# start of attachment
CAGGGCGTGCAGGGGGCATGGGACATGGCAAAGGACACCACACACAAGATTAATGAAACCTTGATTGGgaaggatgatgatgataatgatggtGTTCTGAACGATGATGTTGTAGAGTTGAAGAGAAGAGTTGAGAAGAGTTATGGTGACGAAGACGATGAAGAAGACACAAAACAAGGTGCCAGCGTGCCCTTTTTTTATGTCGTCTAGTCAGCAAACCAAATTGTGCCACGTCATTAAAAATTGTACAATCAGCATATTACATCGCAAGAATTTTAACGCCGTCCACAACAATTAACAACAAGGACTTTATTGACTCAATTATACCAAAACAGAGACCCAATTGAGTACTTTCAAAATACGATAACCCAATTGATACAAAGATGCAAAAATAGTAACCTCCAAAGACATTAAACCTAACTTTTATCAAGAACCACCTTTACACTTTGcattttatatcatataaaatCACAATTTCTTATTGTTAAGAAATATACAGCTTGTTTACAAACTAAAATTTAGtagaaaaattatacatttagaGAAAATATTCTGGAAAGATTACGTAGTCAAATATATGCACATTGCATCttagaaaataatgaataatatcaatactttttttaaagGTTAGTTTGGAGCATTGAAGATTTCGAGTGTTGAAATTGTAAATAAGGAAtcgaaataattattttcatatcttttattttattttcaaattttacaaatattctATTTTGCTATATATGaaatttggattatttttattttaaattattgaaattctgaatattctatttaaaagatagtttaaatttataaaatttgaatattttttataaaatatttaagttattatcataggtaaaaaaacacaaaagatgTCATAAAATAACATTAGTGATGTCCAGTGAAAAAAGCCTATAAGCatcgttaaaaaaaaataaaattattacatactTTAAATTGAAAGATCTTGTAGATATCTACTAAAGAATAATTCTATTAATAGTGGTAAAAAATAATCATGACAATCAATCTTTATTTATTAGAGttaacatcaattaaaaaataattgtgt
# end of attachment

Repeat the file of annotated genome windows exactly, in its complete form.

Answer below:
CAGGGCGTGCAGGGGGCATGGGACATGGCAAAGGACACCACACACAAGATTAATGAAACCTTGATTGGgaaggatgatgatgataatgatggtGTTCTGAACGATGATGTTGTAGAGTTGAAGAGAAGAGTTGAGAAGAGTTATGGTGACGAAGACGATGAAGAAGACACAAAACAAGGTGCCAGCGTGCCCTTTTTTTATGTCGTCTAGTCAGCAAACCAAATTGTGCCACGTCATTAAAAATTGTACAATCAGCATATTACATCGCAAGAATTTTAACGCCGTCCACAACAATTAACAACAAGGACTTTATTGACTCAATTATACCAAAACAGAGACCCAATTGAGTACTTTCAAAATACGATAACCCAATTGATACAAAGATGCAAAAATAGTAACCTCCAAAGACATTAAACCTAACTTTTATCAAGAACCACCTTTACACTTTGcattttatatcatataaaatCACAATTTCTTATTGTTAAGAAATATACAGCTTGTTTACAAACTAAAATTTAGtagaaaaattatacatttagaGAAAATATTCTGGAAAGATTACGTAGTCAAATATATGCACATTGCATCttagaaaataatgaataatatcaatactttttttaaagGTTAGTTTGGAGCATTGAAGATTTCGAGTGTTGAAATTGTAAATAAGGAAtcgaaataattattttcatatcttttattttattttcaaattttacaaatattctATTTTGCTATATATGaaatttggattatttttattttaaattattgaaattctgaatattctatttaaaagatagtttaaatttataaaatttgaatattttttataaaatatttaagttattatcataggtaaaaaaacacaaaagatgTCATAAAATAACATTAGTGATGTCCAGTGAAAAAAGCCTATAAGCatcgttaaaaaaaaataaaattattacatactTTAAATTGAAAGATCTTGTAGATATCTACTAAAGAATAATTCTATTAATAGTGGTAAAAAATAATCATGACAATCAATCTTTATTTATTAGAGttaacatcaattaaaaaataattgtgt